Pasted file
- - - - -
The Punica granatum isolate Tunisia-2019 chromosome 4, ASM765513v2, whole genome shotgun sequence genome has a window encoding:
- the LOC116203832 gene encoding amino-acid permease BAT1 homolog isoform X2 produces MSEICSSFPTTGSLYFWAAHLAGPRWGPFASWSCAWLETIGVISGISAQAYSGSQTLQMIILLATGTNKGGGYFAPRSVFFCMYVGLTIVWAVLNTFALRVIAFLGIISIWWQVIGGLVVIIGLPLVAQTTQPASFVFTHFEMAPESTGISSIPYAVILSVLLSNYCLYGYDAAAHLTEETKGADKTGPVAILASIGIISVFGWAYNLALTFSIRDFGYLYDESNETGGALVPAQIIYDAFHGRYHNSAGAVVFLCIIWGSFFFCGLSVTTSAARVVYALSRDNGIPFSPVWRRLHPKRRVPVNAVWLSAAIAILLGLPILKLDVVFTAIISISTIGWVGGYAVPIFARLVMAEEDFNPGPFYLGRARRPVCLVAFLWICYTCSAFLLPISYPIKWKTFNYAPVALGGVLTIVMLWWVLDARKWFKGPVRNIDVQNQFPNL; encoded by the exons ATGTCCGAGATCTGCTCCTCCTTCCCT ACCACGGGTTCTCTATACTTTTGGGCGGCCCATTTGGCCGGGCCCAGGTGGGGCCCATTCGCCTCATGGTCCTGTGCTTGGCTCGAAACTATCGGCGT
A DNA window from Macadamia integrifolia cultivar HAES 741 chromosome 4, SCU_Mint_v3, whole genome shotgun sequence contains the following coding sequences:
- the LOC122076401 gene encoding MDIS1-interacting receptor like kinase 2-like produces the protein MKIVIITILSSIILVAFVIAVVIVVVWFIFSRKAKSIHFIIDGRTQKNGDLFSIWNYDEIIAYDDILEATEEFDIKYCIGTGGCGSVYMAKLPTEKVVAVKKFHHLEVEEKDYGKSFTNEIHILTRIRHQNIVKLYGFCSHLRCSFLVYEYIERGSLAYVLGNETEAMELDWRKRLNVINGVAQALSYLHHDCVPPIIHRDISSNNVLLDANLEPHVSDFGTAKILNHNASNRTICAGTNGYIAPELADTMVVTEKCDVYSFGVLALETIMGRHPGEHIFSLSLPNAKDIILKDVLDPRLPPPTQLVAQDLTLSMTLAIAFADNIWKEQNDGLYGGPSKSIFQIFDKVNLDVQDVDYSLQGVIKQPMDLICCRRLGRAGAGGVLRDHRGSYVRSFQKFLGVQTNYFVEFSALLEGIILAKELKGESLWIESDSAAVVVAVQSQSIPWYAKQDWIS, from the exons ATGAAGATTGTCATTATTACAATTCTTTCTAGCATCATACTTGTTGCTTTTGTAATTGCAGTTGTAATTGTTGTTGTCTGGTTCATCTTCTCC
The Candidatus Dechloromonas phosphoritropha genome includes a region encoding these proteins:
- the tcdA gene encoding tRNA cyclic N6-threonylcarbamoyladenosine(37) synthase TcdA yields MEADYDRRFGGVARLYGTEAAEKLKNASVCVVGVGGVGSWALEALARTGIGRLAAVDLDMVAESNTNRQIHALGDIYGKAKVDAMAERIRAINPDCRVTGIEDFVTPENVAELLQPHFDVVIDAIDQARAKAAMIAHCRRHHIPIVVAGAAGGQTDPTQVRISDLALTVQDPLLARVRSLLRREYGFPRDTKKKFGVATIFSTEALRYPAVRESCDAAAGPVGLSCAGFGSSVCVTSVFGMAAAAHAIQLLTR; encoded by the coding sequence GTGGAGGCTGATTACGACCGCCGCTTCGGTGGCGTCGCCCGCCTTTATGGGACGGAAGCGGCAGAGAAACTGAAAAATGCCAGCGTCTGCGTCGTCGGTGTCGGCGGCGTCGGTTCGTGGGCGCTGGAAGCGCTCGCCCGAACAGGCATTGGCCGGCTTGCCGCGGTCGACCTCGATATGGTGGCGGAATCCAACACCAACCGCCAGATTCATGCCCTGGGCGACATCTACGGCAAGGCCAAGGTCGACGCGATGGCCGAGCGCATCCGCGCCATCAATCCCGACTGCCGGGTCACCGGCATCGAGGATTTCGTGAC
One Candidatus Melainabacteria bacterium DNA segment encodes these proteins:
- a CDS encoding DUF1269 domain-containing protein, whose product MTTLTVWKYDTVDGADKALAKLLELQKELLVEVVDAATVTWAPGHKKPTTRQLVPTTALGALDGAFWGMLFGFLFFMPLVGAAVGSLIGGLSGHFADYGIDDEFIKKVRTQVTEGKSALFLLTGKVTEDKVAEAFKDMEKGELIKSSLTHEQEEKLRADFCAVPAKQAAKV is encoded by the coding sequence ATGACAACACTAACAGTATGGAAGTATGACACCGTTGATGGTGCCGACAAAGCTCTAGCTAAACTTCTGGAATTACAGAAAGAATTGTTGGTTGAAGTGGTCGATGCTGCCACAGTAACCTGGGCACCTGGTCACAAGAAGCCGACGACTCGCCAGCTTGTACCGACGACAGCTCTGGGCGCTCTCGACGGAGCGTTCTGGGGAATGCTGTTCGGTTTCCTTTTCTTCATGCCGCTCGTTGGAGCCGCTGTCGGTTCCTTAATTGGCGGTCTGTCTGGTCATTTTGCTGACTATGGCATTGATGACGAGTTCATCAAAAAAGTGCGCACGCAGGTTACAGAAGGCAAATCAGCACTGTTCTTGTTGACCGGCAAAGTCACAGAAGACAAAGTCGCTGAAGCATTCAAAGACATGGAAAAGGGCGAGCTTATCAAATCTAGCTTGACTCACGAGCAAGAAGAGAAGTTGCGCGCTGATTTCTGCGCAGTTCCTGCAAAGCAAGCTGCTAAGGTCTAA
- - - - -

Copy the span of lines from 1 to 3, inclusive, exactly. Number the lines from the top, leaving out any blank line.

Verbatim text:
The Punica granatum isolate Tunisia-2019 chromosome 4, ASM765513v2, whole genome shotgun sequence genome has a window encoding:
- the LOC116203832 gene encoding amino-acid permease BAT1 homolog isoform X2 produces MSEICSSFPTTGSLYFWAAHLAGPRWGPFASWSCAWLETIGVISGISAQAYSGSQTLQMIILLATGTNKGGGYFAPRSVFFCMYVGLTIVWAVLNTFALRVIAFLGIISIWWQVIGGLVVIIGLPLVAQTTQPASFVFTHFEMAPESTGISSIPYAVILSVLLSNYCLYGYDAAAHLTEETKGADKTGPVAILASIGIISVFGWAYNLALTFSIRDFGYLYDESNETGGALVPAQIIYDAFHGRYHNSAGAVVFLCIIWGSFFFCGLSVTTSAARVVYALSRDNGIPFSPVWRRLHPKRRVPVNAVWLSAAIAILLGLPILKLDVVFTAIISISTIGWVGGYAVPIFARLVMAEEDFNPGPFYLGRARRPVCLVAFLWICYTCSAFLLPISYPIKWKTFNYAPVALGGVLTIVMLWWVLDARKWFKGPVRNIDVQNQFPNL; encoded by the exons ATGTCCGAGATCTGCTCCTCCTTCCCT ACCACGGGTTCTCTATACTTTTGGGCGGCCCATTTGGCCGGGCCCAGGTGGGGCCCATTCGCCTCATGGTCCTGTGCTTGGCTCGAAACTATCGGCGT
A DNA window from Macadamia integrifolia cultivar HAES 741 chromosome 4, SCU_Mint_v3, whole genome shotgun sequence contains the following coding sequences: